Cheap and chipper via the Clipper: A student’s guide to Seattle

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Illustration by Nora Wu

Illustration by Nora Wu

A couple of weeks into the school year, I already felt restless. By November, my desire to get out and explore was overwhelming. While three days off does not give students enough time to travel anywhere exotic, a couple of friends and I decided to take advantage of this year’s reading break and head across the border to Seattle to see how far we could stretch our Canadian dollars.

The two most expensive parts of the trip by far were the Victoria Clipper and our accommodations. With that said, it is extremely easy to keep your meals below $15USD, and many of Seattle’s best attractions are free.

We stayed at HotelHotel hostel in Fremont — the hipster capital of Seattle and self-declared “Center of the Universe.” While not particularly fancy, this hostel was comfortable, offering an included continental breakfast and free walking tours of Fremont and its many public art pieces on Sunday mornings.

It is also ideally located. Fremont is 15–20 minutes away from downtown Seattle by bus, though there are numerous bike rentals around the city if the velocipede life is more your speed. Pronto Bike Share allows visitors to take advantage of the city’s many bike lanes by renting bikes for $8USD for 24 hours or $16 for three days. The bright green kiosks are abundant on Seattle streets, and a helmet rental is only $2. You can bring your own bike to Seattle on the Clipper, though you face a $20 handling fee each way and bike space on the vessel is limited.

If after a three-hour ferry ride, you (like us) find yourself in Seattle with no particular plans, consider the following suggestions as to how you can fill a couple of days.

Best (Free) Things to Do:

  • Pike Place Market — a Seattle icon for a reason,
  • Seattle Public Library — an 11-story glass and steel haven for bookworms,
  • Bill and Melinda Gates Foun-dation — a peek into the work of two inspiring philanthropists,
  • Window shopping in Fremont and downtown Seattle, or,
  • Playing boardgames with your drunk hostel comrades.

Best Places to Eat:

We ended up returning to Fremont for a lot of our meals, and we were absolutely spoiled for choice. Within three blocks of the hostel, we found dozens of delicious (and reasonably priced) restaurants. Our favourites included:

  • Jai Thai — best mussaman curry I have ever had, hands down,
  • Cafe Turko — a lovely, family-run place offering a variety of incredible hummus flavours (we recommend the beet or yam options),
  • Lucky’s Pho — probably our cheapest meal; think enormous banh mi for $6USD or obscene amounts of pho for under $10,
  • Bluebird Ice Cream Bar — Michelin-star worthy milkshakes (and vegan options are also available), and,
  • Pie — the name says it all. We recommend the pumpkin chai spice cream or the cranberry raspberry apple — or all of them.

Within Pike Place, we recommend either:

  • The Mac N Cheese from Beecher’s Handmade Cheese shop or,
  • Any/all of the chowders from the Pike Place Chowder Co.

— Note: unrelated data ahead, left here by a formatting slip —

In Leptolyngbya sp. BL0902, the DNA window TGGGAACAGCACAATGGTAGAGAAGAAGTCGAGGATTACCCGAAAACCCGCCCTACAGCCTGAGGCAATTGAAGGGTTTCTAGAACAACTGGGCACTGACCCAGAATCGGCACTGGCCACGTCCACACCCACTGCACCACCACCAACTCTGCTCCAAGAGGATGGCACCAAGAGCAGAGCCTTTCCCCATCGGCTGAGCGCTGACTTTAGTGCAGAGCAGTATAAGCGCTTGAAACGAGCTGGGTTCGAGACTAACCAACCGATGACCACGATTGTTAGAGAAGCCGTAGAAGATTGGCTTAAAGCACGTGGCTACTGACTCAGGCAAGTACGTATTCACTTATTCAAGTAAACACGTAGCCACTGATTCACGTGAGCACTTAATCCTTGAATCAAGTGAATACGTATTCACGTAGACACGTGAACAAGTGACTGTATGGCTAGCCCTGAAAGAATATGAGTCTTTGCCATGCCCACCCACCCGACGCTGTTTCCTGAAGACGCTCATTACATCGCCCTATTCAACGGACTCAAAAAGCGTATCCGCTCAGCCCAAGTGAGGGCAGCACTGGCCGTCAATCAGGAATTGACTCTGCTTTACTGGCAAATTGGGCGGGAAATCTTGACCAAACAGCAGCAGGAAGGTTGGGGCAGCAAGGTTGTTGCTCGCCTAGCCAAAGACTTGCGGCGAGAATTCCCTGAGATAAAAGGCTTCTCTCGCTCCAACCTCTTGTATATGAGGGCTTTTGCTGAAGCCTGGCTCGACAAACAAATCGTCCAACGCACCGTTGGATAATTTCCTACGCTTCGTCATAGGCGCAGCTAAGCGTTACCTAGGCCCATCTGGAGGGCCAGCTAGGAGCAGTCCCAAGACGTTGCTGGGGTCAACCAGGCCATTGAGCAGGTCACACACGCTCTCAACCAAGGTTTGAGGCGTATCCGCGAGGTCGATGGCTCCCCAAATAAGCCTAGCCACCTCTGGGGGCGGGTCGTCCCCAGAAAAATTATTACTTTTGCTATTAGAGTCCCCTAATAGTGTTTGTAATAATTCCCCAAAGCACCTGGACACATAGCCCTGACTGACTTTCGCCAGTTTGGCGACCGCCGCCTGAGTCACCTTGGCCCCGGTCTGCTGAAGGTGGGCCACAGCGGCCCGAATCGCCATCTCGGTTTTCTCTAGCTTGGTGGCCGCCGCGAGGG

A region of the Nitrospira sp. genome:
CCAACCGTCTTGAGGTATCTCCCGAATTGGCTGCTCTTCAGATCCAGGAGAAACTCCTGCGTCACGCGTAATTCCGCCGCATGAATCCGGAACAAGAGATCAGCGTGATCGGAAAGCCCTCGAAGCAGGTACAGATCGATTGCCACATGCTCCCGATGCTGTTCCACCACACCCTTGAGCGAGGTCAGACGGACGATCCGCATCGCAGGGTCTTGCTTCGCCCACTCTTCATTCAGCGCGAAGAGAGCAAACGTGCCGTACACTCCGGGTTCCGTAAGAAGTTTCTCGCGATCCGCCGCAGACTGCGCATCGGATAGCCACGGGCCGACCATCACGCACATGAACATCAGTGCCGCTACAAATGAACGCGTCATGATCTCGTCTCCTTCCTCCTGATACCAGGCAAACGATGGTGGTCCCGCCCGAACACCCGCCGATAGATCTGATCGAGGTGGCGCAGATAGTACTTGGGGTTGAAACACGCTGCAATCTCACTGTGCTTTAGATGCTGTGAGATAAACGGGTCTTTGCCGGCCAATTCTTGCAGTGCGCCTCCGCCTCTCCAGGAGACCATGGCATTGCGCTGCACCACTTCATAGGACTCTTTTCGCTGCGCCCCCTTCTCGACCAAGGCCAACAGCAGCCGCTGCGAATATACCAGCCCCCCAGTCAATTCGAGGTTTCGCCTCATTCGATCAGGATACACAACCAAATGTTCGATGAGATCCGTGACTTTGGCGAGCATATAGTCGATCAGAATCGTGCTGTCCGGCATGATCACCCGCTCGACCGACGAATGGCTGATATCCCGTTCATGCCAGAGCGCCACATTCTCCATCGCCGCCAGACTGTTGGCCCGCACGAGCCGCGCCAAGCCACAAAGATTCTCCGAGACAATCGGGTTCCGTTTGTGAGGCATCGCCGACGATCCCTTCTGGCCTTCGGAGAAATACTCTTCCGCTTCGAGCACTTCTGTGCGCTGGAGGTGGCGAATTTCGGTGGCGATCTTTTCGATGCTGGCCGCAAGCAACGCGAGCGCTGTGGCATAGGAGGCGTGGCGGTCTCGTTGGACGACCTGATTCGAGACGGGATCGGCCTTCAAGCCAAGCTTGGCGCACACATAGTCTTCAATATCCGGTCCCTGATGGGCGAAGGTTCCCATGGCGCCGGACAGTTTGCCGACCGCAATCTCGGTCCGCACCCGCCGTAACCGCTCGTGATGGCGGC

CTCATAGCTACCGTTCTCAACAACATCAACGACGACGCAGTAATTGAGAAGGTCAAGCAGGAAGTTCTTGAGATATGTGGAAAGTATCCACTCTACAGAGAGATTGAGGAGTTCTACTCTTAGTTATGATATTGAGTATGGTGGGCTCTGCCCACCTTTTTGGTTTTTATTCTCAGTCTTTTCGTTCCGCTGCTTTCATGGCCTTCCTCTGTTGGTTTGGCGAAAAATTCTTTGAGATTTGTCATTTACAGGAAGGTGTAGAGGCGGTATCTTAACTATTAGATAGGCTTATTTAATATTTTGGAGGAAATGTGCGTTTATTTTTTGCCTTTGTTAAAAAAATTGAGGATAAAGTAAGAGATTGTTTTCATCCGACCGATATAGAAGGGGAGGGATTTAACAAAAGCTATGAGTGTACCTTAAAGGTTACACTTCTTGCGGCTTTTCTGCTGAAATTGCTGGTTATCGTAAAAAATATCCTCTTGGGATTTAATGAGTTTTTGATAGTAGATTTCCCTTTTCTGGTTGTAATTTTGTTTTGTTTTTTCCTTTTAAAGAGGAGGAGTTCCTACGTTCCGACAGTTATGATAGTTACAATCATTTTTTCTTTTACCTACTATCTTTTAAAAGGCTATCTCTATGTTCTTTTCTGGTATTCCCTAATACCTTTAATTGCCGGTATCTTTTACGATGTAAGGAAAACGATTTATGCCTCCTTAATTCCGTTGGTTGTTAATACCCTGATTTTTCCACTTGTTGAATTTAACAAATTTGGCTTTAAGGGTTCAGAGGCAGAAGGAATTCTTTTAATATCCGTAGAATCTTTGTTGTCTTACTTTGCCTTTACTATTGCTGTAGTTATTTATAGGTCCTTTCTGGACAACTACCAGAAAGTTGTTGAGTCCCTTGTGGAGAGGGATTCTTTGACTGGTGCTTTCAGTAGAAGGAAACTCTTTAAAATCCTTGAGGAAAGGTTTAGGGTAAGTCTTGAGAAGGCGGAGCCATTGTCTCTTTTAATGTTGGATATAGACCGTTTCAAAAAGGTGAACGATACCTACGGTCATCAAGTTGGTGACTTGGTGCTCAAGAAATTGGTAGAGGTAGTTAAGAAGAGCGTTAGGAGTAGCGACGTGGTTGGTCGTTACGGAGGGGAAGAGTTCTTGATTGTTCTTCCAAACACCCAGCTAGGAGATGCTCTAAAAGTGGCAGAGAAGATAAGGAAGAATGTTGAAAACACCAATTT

Best Way to Spend $10:

Fremont is home to Theo’s Chocolate — an organic, fair trade Willy Wonka’s. $10 will buy you a ticket for the factory tour, which easily pays for itself in free samples. Not to mention that the factory is warm and smells like chocolate, so it’s a great place to hide from the inevitable Seattle rain.

If you’re only in Seattle for a day or two, you can’t miss Pike Place Market. The market is easy to navigate by yourself, and plays host to dozens of vendors selling fresh produce, fish, and baked goods — as well as handicrafts. There are also numerous tour companies that will happily show you around. Savor Seattle run tours every day of the week, and provide a behind-the-scenes peek of seven beloved vendors (and doles out a lot of samples). However, the infamous Gum Wall has recently been dismantled. More than a tonne of gum was recently removed from the walls of Post Alley, though Market officials expect visitors and locals to immediately begin rebuilding the sticky monument.

If you’re feeling extravagant, we also visited the Chihuly Glass and Garden Exhibit, and the Experience Music Project (EMP) Museum — both of which we would highly recommend. Entrance to these attractions is closer to $30CAD, so if you have to choose, I would suggest the EMP, especially if you’re a pop culture fan.

We chose not to visit the Space Needle — the underwhelming American cousin of the CN Tower — despite its popularity as a tourist attraction. Instead, we ventured to Gas Works Park for stunning views of the Seattle skyline (including the Space Needle). If you do feel so inclined to see Seattle from 184 metres in the air, consider buying a combined Space Needle and Chihuly Exhibit pass, which will give you access to both attractions for the price of one.

Overall, Seattle is a lovely, vibrant (if not damp) city. If you’re able to visit for more than a couple of days, hiking and similar outdoors activities in the surrounding areas come highly recommended by HotelHotel staff. Just be sure to pack a raincoat, and remember that the legal drinking age in America is 21 — we ended up drinking a lot more milkshakes than mimosas.

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